Bigger wheels tend to have more trail (the distance, horizontally, from the centre of the tyre’s contact patch to a line running through the bike’s steering axis, or the centre of the head tube), and steeper head angles, in combination with longer rake forks, are a way to keep the trail as short as 26in bikes.

How does it ride?

It took very little time to get used to. It feels just right out of the traps. Lively and quick handling and none of the traits that are often and frequently levelled at 29er bikes. Speed is brisk, and on some of the super technical riding around Finale Ligure, the destination for this first ride, it brimmed with confidence, never coming up short even when we pushed it hard keeping up with the Cannondale Factory Racing athletes.

Acceleration is fast, there’s no delay in building up speed out of tight corners. The steep head angle really allows you to hustle the bike through the tight stuff, but it never gets nervous or twitchy. When the trail opens up and gets fast and loose, the remains a stable ride. The longer stroke of the suspension is very usable and allows you to pump and flow through the rolling singletrack. Once up to speed the Scalpel just trucks along with such trail devouring speed that it takes you by surprise at first.

If you want to get around in a hurry, the Scalpel more than delivers, being one of the most assured 29ers we’ve yet ridden. It feels right at home blasting flat out or merely rolling along, with a stiff feeling frame, plush and supple suspension action, and geometry that allows you to make short work of the singletrack.

We came away highly impressed with Cannondale’s first foray into the full suspension 29er market.

www.cannondale.com

  1. Cuneyt

    It surely is interesting to read but not very helpful testing the top of the top line model. That there is not a single word about the price tag actually speaks a thousand words. How much does it cost? £8k? Wonder how many they sell from these.

  2. David Arthur

    Cannondale only had the top of the range bikes for us to ride (as is usually the way at launches, as they want their bikes to look amazing in photos and top-end kit usually does that).

    This first ride is intended to assess the new bike based solely on performance, how it rides, new technology and so on. It’s not in any way a full review that takes into account the price.

    The new Scalpel 29er range starts at £1,799.99, which seems reasonable. The bike we rode costs £5,399.99, but then it is dripping in some properly expensive parts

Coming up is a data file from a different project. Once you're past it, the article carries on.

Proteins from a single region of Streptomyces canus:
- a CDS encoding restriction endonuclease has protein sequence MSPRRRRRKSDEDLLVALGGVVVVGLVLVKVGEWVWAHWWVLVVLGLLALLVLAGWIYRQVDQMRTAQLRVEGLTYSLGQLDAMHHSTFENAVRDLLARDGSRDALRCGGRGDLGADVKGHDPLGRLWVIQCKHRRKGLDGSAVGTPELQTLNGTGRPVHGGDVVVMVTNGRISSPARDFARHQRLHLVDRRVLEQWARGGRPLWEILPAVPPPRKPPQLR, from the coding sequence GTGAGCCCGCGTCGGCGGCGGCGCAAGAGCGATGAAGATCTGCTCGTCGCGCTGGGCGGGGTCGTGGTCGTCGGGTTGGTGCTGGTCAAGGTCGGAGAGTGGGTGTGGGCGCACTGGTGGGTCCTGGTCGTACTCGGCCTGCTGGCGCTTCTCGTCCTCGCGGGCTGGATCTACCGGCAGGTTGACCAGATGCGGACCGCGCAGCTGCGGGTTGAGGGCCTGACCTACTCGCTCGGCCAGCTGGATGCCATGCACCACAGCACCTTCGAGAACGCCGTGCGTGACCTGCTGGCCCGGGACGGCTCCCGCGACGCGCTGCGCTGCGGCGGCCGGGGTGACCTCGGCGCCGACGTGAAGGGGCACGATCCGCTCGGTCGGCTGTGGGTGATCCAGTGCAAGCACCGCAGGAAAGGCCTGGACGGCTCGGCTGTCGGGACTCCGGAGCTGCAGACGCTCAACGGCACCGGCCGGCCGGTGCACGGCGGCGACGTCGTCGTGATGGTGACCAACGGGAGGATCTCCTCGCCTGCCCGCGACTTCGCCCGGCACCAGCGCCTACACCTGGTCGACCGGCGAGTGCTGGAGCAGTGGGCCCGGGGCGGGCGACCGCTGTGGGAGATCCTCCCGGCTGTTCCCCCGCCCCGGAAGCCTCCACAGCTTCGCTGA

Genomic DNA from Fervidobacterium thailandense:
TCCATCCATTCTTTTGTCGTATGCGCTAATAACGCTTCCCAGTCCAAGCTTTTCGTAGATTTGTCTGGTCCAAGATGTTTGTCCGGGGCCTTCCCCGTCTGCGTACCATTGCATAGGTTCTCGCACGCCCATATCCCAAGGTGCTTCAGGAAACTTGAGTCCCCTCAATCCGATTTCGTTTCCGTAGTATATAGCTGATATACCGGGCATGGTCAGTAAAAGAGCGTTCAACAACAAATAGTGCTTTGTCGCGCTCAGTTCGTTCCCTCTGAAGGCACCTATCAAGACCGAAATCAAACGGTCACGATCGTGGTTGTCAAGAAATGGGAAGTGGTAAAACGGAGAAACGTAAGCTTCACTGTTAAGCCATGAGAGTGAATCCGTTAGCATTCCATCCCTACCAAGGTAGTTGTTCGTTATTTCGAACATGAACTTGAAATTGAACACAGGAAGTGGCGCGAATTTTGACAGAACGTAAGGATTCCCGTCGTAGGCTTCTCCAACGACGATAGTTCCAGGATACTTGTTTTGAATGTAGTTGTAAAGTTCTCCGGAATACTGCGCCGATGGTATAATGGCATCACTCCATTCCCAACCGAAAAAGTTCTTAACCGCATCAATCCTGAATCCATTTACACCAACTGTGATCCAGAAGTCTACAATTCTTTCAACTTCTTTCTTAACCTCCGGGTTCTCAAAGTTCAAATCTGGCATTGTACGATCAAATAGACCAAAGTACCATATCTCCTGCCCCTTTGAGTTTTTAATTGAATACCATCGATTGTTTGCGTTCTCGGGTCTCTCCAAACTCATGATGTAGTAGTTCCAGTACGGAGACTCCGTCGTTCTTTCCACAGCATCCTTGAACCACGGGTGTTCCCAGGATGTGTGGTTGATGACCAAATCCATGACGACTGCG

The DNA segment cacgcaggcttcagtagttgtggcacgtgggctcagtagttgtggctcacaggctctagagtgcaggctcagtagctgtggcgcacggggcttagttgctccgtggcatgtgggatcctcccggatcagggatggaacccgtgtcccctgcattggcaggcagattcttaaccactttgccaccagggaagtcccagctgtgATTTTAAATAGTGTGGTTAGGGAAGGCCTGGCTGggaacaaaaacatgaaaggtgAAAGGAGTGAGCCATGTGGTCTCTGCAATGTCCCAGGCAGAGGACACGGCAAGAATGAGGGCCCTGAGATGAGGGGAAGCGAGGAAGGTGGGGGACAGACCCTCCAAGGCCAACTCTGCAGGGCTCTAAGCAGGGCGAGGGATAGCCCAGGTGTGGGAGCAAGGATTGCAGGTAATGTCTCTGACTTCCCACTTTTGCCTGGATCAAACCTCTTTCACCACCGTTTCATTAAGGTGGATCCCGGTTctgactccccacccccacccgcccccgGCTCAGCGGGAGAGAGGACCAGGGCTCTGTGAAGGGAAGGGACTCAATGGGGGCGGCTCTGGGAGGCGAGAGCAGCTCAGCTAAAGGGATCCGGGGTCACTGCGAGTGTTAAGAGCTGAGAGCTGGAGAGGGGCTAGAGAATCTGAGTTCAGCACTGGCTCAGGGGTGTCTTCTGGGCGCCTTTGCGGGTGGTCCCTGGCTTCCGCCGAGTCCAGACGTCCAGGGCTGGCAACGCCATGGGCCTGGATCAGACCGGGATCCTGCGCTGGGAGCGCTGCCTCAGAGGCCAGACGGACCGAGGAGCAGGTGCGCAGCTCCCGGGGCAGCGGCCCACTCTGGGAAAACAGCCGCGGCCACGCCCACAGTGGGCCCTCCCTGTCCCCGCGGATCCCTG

3. Stan

    Thats a lovely looking bike. Better that than the (traitor mode) Yeti SB95 (/traitor mode) IMO.

    Expensive though.

  4. alloycowboy

    Is it me or are the graphics on that bike overly gaudy??? Note to Cannondale: it’s time put away the magic markers and stop labeling every part on the bike. Did you see Porshe or Ferrari labeling every part of there cars? No you don’t. By branding every piece of the bike it tells everyone that you do not have the confidence in the brand and the bicycle to sell it self on its own technical merits. Try taking a more subtle approach and not “overbranding” as this bicycle can easily sell it self on its own technical merit.

  5. Jakes9.9

    Can someone please explain the “zero pivot construction” decal on the seat stays?
    One major bugbear I have with Cannondale is the Lefty. Bearing creep on the models I rode (Scalpel Team 26″) was very problematic and I have not seen any attention from Cannondale to this problem. IMHO if the Lefty issues were resolved and the frames are hopefully more robust than the 26″ Scalpel then I think these are amazing machines.

  6. Sheyboy

    Thanks for the review, the bike sounds great, I’ve actually ordered the Scalpel 29er Carbon 2 – can’t wait (however, busted ankle will delay use of new bike). Your review has made me feel very pleased with my decission as i am going from a Trek 8500 to a full suss 29er – thanks, now just need nature to mend this ankle!!